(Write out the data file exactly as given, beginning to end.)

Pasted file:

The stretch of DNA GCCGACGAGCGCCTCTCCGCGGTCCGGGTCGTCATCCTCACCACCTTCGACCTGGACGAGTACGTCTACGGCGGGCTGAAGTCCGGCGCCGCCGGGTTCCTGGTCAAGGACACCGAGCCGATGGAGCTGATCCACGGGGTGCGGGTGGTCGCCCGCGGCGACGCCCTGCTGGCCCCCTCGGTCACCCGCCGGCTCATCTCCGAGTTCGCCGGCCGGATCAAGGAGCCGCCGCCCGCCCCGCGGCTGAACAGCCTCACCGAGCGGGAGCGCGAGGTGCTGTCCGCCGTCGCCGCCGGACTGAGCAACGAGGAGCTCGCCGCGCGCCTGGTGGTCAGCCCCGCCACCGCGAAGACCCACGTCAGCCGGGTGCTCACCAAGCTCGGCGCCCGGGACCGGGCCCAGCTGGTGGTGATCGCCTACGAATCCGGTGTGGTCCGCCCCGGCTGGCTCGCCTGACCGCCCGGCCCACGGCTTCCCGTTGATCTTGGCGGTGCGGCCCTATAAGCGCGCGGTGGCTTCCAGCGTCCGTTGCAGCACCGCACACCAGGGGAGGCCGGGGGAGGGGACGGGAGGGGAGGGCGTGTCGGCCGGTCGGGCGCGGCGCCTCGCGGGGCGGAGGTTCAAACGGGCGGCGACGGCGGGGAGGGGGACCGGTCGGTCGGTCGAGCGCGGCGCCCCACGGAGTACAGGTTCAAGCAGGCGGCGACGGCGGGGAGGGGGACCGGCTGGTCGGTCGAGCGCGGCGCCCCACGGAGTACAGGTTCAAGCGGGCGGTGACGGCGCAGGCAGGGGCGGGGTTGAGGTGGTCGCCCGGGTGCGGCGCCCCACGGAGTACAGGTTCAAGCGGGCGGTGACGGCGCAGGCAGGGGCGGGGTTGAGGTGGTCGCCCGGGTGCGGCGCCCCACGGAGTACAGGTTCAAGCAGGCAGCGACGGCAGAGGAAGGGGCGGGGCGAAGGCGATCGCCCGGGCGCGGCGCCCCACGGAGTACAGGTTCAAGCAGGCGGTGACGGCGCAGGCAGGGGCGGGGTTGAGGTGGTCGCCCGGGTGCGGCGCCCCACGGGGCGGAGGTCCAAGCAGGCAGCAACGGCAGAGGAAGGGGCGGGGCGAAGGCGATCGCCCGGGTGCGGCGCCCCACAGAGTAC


The stretch of DNA GCCGACGAGCGCCTCTCCGCGGTCCGGGTCGTCATCCTCACCACCTTCGACCTGGACGAGTACGTCTACGGCGGGCTGAAGTCCGGCGCCGCCGGGTTCCTGGTCAAGGACACCGAGCCGATGGAGCTGATCCACGGGGTGCGGGTGGTCGCCCGCGGCGACGCCCTGCTGGCCCCCTCGGTCACCCGCCGGCTCATCTCCGAGTTCGCCGGCCGGATCAAGGAGCCGCCGCCCGCCCCGCGGCTGAACAGCCTCACCGAGCGGGAGCGCGAGGTGCTGTCCGCCGTCGCCGCCGGACTGAGCAACGAGGAGCTCGCCGCGCGCCTGGTGGTCAGCCCCGCCACCGCGAAGACCCACGTCAGCCGGGTGCTCACCAAGCTCGGCGCCCGGGACCGGGCCCAGCTGGTGGTGATCGCCTACGAATCCGGTGTGGTCCGCCCCGGCTGGCTCGCCTGACCGCCCGGCCCACGGCTTCCCGTTGATCTTGGCGGTGCGGCCCTATAAGCGCGCGGTGGCTTCCAGCGTCCGTTGCAGCACCGCACACCAGGGGAGGCCGGGGGAGGGGACGGGAGGGGAGGGCGTGTCGGCCGGTCGGGCGCGGCGCCTCGCGGGGCGGAGGTTCAAACGGGCGGCGACGGCGGGGAGGGGGACCGGTCGGTCGGTCGAGCGCGGCGCCCCACGGAGTACAGGTTCAAGCAGGCGGCGACGGCGGGGAGGGGGACCGGCTGGTCGGTCGAGCGCGGCGCCCCACGGAGTACAGGTTCAAGCGGGCGGTGACGGCGCAGGCAGGGGCGGGGTTGAGGTGGTCGCCCGGGTGCGGCGCCCCACGGAGTACAGGTTCAAGCGGGCGGTGACGGCGCAGGCAGGGGCGGGGTTGAGGTGGTCGCCCGGGTGCGGCGCCCCACGGAGTACAGGTTCAAGCAGGCAGCGACGGCAGAGGAAGGGGCGGGGCGAAGGCGATCGCCCGGGCGCGGCGCCCCACGGAGTACAGGTTCAAGCAGGCGGTGACGGCGCAGGCAGGGGCGGGGTTGAGGTGGTCGCCCGGGTGCGGCGCCCCACGGGGCGGAGGTCCAAGCAGGCAGCAACGGCAGAGGAAGGGGCGGGGCGAAGGCGATCGCCCGGGTGCGGCGCCCCACAGAGTAC